I haven’t had a TV in my house for twenty Years now. Read on and you will understand why.
Here are 12 things to think about the next time you sit down to your favourite sitcom, movie or news show.
How much time do you spend in front of a screen? Source
The average person will spend 9.1 years of their life watching television (that includes 2 years of mind numbing commercials!). If you have a spouse and watch TV, you probably spend 3 to 4 times more time in front of the television than you do talking to your partner.
That number is set to increase with the introduction of online and time-shifted viewing, letting us watch what we want when we want it.
Television on demand has given rise to a new craze known as “binge watching” where people lock themselves in a room and watch television seasons or movies back-to-back, barely surfacing for days or weeks.
Some people believe it takes 10,000 hours to become an expert at anything. There are almost 80,000 hours spent in front of the tube in nine years of television viewing. Just think how many meditation techniques someone could master, or how good their awareness of the present moment would become if they devoted even two thirds of this time to their inner development.
If you feel like you don’t really watch that much TV, use this handy tool for an objective analysis – the results might surprise you!
With so much time spent in front of the screen you’d think we must enjoy everything we’re watching, but it’s not always the case. When was the last time you stayed in front of the TV, even when there was nothing worth watching, just because you couldn’t summon the energy to drag yourself away?
We are addicted, but it’s not entirely our fault – network programmers want it that way.
I got addicted.
News, particularly daily news, is more addictive than crack cocaine, more addictive than heroin, more addictive than cigarettes.
Researcher Herbert Krugman discovered that endorphins were released while watching TV, a kind of naturally produced opiate. TV programming is never-ending, and TV networks use psychological tricks to addict us which are hard to see and harder to break free of as they play on our instinctual drives.
Television stimulates desire and curiosity by constantly showing us promos for upcoming shows and leaving episodes in cliffhanger scenarios, creating a knowledge gap that acts like a mental itch that we can’t help but scratch by tuning into the next show.
Addictions of any kind are harmful spiritually as they chain us to something external and make us psychologically dependant upon it. When those addictions also steal our time there is much we lose out on.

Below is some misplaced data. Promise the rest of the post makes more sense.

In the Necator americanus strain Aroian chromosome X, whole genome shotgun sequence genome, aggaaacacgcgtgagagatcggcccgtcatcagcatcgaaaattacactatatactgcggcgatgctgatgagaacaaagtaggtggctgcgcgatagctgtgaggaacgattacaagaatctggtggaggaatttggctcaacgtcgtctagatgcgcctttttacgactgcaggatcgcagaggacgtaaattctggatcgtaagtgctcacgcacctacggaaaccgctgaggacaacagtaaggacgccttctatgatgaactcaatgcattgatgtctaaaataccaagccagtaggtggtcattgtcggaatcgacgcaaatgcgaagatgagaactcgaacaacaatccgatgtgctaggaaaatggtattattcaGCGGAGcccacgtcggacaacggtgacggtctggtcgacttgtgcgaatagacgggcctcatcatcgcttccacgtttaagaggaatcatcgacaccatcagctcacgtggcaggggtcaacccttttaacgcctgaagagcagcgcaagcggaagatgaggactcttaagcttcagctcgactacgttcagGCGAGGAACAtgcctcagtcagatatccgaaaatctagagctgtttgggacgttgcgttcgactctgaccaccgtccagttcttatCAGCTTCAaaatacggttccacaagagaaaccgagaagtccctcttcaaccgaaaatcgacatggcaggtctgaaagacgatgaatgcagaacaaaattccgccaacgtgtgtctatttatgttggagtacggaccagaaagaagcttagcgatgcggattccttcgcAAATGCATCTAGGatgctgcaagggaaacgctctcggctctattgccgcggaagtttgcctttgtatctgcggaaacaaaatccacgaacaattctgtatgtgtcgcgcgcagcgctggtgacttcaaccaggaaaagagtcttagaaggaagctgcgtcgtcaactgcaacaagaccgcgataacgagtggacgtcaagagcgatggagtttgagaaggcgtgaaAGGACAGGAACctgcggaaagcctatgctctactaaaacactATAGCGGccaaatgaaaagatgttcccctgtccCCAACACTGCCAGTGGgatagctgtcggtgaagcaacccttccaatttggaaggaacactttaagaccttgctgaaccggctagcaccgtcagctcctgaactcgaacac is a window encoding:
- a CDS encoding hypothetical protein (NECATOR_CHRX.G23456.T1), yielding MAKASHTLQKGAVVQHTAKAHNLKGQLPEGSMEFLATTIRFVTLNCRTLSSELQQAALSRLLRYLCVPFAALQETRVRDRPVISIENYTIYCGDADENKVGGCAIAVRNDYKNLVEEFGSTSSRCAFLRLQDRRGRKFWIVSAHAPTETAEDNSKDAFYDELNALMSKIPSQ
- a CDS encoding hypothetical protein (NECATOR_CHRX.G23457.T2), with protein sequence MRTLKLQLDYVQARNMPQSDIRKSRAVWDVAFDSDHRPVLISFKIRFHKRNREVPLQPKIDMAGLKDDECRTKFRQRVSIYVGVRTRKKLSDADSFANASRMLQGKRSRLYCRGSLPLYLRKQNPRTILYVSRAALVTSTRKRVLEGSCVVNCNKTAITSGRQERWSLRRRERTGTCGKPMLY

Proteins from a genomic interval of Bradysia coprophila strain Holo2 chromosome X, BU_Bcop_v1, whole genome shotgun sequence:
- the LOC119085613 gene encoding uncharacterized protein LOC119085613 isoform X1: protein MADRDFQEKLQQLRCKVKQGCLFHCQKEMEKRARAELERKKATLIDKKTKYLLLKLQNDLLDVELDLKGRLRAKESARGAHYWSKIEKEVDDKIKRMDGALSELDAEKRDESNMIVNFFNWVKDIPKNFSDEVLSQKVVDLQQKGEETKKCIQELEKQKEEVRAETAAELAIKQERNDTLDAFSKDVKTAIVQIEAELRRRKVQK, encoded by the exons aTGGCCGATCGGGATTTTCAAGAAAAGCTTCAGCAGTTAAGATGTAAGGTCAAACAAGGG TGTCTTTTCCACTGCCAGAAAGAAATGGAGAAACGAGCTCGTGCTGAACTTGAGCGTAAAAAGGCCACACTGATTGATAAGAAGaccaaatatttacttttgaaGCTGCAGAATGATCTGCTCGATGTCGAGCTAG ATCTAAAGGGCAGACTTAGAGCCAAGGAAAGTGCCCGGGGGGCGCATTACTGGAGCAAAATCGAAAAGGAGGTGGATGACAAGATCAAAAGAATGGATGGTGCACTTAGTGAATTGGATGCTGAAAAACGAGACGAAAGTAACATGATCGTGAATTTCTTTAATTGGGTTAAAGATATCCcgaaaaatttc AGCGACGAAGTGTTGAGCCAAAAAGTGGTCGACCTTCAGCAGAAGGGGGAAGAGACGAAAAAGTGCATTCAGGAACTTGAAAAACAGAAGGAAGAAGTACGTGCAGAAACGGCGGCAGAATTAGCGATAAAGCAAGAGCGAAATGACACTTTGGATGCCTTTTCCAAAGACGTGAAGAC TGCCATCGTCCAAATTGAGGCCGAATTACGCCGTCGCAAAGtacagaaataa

We are trained from birth not to concentrate on what we’re doing – a trait reinforced through years of living in a hyper connected society and multitasking.
Researchers have found that there is a close link between attentional disorders and time spent in front of the TV. Television shows are increasingly so fast paced (seriously, watch that video and your head will spin) that regular life is unexciting in comparison and we can easily have trouble paying attention to the slower pace of everyday existence, which lacks explosions and rapid scene changes to keep us amused.
We improve in whatever we do repeatedly, so it’s unsurprising that if we spend a lot of time zoning out in front of the TV then we can find it hard to focus our minds on anything. That’s bad news if you’re interested in meditation, astral projection or awareness of the present moment – all activities that require a focused mind.
The next time you turn on the television, try to notice what you’re doing while you watch it. Are you focusing on what you’re watching? Or are you eating dinner, checking your emails, playing a game on your phone or any number of other things that split and strain our attention?
Spiritual development wakes us up to what’s really going on in the world by developing an awareness of the present moment and an ability to see through illusion. By doing so we discover who we really are and learn about reality.
More and more, however, television is becoming a filter through which all our human experiences are validated and even lived – “life” can be experienced vicariously through the characters in our favourite movies or TV shows. This vicarious experience threatens to numb us to events in the real world, and we are pressured to maintain the status quo of consumerism and animalistic behaviour promoted by advertisers and network programming.
Practically everything we see on television is scripted and fake – even so-called “reality TV” shows – but it’s easy to feel inadequate in comparison to the high-flying personas that make for entertaining viewing. Feeling insufficient we are more prone to daydreaming about how we wish our lives were, even going so far as to create imaginary relationships with our favourite characters.
TV urges us to escape from our lives rather than see and understand our lives for what they are, and use the real-life circumstances we have each day to awaken consciousness and develop spiritually.